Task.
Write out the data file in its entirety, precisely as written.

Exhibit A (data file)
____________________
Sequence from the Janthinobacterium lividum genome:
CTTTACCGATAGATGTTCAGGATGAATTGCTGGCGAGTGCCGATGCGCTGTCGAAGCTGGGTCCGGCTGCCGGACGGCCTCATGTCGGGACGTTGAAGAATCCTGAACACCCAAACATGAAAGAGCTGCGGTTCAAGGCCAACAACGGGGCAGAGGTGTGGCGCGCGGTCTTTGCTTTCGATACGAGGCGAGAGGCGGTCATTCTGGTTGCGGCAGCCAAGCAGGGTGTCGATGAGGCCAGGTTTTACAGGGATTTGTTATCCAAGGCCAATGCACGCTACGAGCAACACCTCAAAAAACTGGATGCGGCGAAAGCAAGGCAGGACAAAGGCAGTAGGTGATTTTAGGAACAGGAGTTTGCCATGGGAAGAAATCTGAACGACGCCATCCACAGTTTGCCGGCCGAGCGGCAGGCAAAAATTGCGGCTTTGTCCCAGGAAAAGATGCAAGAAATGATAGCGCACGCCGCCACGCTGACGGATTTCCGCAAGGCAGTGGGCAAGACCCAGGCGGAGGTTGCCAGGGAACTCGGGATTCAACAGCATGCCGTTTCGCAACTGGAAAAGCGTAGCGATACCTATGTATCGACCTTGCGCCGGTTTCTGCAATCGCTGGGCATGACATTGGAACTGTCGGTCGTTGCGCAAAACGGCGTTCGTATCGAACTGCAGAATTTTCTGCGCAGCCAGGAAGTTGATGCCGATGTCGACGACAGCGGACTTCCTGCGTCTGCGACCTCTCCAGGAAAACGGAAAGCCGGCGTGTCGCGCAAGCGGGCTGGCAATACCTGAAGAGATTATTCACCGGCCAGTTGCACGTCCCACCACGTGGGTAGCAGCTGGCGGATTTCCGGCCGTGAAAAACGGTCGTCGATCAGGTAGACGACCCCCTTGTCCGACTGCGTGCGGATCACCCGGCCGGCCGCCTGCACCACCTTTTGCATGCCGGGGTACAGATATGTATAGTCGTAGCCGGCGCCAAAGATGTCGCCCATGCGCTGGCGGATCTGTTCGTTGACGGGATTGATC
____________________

Sequence from the Janthinobacterium lividum genome:
CTTTACCGATAGATGTTCAGGATGAATTGCTGGCGAGTGCCGATGCGCTGTCGAAGCTGGGTCCGGCTGCCGGACGGCCTCATGTCGGGACGTTGAAGAATCCTGAACACCCAAACATGAAAGAGCTGCGGTTCAAGGCCAACAACGGGGCAGAGGTGTGGCGCGCGGTCTTTGCTTTCGATACGAGGCGAGAGGCGGTCATTCTGGTTGCGGCAGCCAAGCAGGGTGTCGATGAGGCCAGGTTTTACAGGGATTTGTTATCCAAGGCCAATGCACGCTACGAGCAACACCTCAAAAAACTGGATGCGGCGAAAGCAAGGCAGGACAAAGGCAGTAGGTGATTTTAGGAACAGGAGTTTGCCATGGGAAGAAATCTGAACGACGCCATCCACAGTTTGCCGGCCGAGCGGCAGGCAAAAATTGCGGCTTTGTCCCAGGAAAAGATGCAAGAAATGATAGCGCACGCCGCCACGCTGACGGATTTCCGCAAGGCAGTGGGCAAGACCCAGGCGGAGGTTGCCAGGGAACTCGGGATTCAACAGCATGCCGTTTCGCAACTGGAAAAGCGTAGCGATACCTATGTATCGACCTTGCGCCGGTTTCTGCAATCGCTGGGCATGACATTGGAACTGTCGGTCGTTGCGCAAAACGGCGTTCGTATCGAACTGCAGAATTTTCTGCGCAGCCAGGAAGTTGATGCCGATGTCGACGACAGCGGACTTCCTGCGTCTGCGACCTCTCCAGGAAAACGGAAAGCCGGCGTGTCGCGCAAGCGGGCTGGCAATACCTGAAGAGATTATTCACCGGCCAGTTGCACGTCCCACCACGTGGGTAGCAGCTGGCGGATTTCCGGCCGTGAAAAACGGTCGTCGATCAGGTAGACGACCCCCTTGTCCGACTGCGTGCGGATCACCCGGCCGGCCGCCTGCACCACCTTTTGCATGCCGGGGTACAGATATGTATAGTCGTAGCCGGCGCCAAAGATGTCGCCCATGCGCTGGCGGATCTGTTCGTTGACGGGATTGATC